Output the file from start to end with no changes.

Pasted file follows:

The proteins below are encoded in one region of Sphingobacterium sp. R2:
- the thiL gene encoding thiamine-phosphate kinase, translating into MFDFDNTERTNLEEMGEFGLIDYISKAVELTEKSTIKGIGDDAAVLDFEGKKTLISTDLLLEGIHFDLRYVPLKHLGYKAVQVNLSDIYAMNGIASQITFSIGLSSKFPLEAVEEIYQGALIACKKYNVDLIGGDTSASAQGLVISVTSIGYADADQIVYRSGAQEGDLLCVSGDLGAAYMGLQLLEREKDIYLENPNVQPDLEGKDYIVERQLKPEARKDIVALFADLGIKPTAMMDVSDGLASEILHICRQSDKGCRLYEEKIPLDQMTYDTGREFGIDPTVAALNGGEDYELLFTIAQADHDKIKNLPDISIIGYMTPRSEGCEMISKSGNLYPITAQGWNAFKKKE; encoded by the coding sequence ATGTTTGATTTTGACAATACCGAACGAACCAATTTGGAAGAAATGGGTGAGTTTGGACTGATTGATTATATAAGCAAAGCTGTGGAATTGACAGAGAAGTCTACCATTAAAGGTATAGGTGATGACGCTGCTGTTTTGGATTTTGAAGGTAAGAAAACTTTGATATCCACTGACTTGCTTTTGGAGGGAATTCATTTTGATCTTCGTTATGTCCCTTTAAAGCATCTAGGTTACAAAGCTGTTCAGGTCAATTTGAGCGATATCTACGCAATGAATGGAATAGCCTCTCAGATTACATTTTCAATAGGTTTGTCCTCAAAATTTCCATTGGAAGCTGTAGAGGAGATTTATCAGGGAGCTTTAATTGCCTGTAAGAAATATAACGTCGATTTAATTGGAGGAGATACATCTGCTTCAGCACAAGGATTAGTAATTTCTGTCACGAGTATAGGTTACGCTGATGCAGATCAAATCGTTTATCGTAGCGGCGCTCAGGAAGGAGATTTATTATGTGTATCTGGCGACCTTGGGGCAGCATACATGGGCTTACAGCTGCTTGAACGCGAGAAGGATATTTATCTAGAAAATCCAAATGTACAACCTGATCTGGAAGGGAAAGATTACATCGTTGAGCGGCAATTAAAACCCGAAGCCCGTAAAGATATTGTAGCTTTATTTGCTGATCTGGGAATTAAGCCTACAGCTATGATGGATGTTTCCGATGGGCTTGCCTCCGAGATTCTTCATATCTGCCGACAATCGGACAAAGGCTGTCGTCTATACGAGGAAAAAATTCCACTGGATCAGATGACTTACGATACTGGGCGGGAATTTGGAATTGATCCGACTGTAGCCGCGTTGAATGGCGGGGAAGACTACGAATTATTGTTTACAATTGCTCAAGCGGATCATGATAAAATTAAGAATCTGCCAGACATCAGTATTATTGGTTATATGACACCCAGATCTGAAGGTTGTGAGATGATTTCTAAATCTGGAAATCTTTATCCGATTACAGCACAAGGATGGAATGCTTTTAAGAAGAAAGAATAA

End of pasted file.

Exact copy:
The proteins below are encoded in one region of Sphingobacterium sp. R2:
- the thiL gene encoding thiamine-phosphate kinase, translating into MFDFDNTERTNLEEMGEFGLIDYISKAVELTEKSTIKGIGDDAAVLDFEGKKTLISTDLLLEGIHFDLRYVPLKHLGYKAVQVNLSDIYAMNGIASQITFSIGLSSKFPLEAVEEIYQGALIACKKYNVDLIGGDTSASAQGLVISVTSIGYADADQIVYRSGAQEGDLLCVSGDLGAAYMGLQLLEREKDIYLENPNVQPDLEGKDYIVERQLKPEARKDIVALFADLGIKPTAMMDVSDGLASEILHICRQSDKGCRLYEEKIPLDQMTYDTGREFGIDPTVAALNGGEDYELLFTIAQADHDKIKNLPDISIIGYMTPRSEGCEMISKSGNLYPITAQGWNAFKKKE; encoded by the coding sequence ATGTTTGATTTTGACAATACCGAACGAACCAATTTGGAAGAAATGGGTGAGTTTGGACTGATTGATTATATAAGCAAAGCTGTGGAATTGACAGAGAAGTCTACCATTAAAGGTATAGGTGATGACGCTGCTGTTTTGGATTTTGAAGGTAAGAAAACTTTGATATCCACTGACTTGCTTTTGGAGGGAATTCATTTTGATCTTCGTTATGTCCCTTTAAAGCATCTAGGTTACAAAGCTGTTCAGGTCAATTTGAGCGATATCTACGCAATGAATGGAATAGCCTCTCAGATTACATTTTCAATAGGTTTGTCCTCAAAATTTCCATTGGAAGCTGTAGAGGAGATTTATCAGGGAGCTTTAATTGCCTGTAAGAAATATAACGTCGATTTAATTGGAGGAGATACATCTGCTTCAGCACAAGGATTAGTAATTTCTGTCACGAGTATAGGTTACGCTGATGCAGATCAAATCGTTTATCGTAGCGGCGCTCAGGAAGGAGATTTATTATGTGTATCTGGCGACCTTGGGGCAGCATACATGGGCTTACAGCTGCTTGAACGCGAGAAGGATATTTATCTAGAAAATCCAAATGTACAACCTGATCTGGAAGGGAAAGATTACATCGTTGAGCGGCAATTAAAACCCGAAGCCCGTAAAGATATTGTAGCTTTATTTGCTGATCTGGGAATTAAGCCTACAGCTATGATGGATGTTTCCGATGGGCTTGCCTCCGAGATTCTTCATATCTGCCGACAATCGGACAAAGGCTGTCGTCTATACGAGGAAAAAATTCCACTGGATCAGATGACTTACGATACTGGGCGGGAATTTGGAATTGATCCGACTGTAGCCGCGTTGAATGGCGGGGAAGACTACGAATTATTGTTTACAATTGCTCAAGCGGATCATGATAAAATTAAGAATCTGCCAGACATCAGTATTATTGGTTATATGACACCCAGATCTGAAGGTTGTGAGATGATTTCTAAATCTGGAAATCTTTATCCGATTACAGCACAAGGATGGAATGCTTTTAAGAAGAAAGAATAA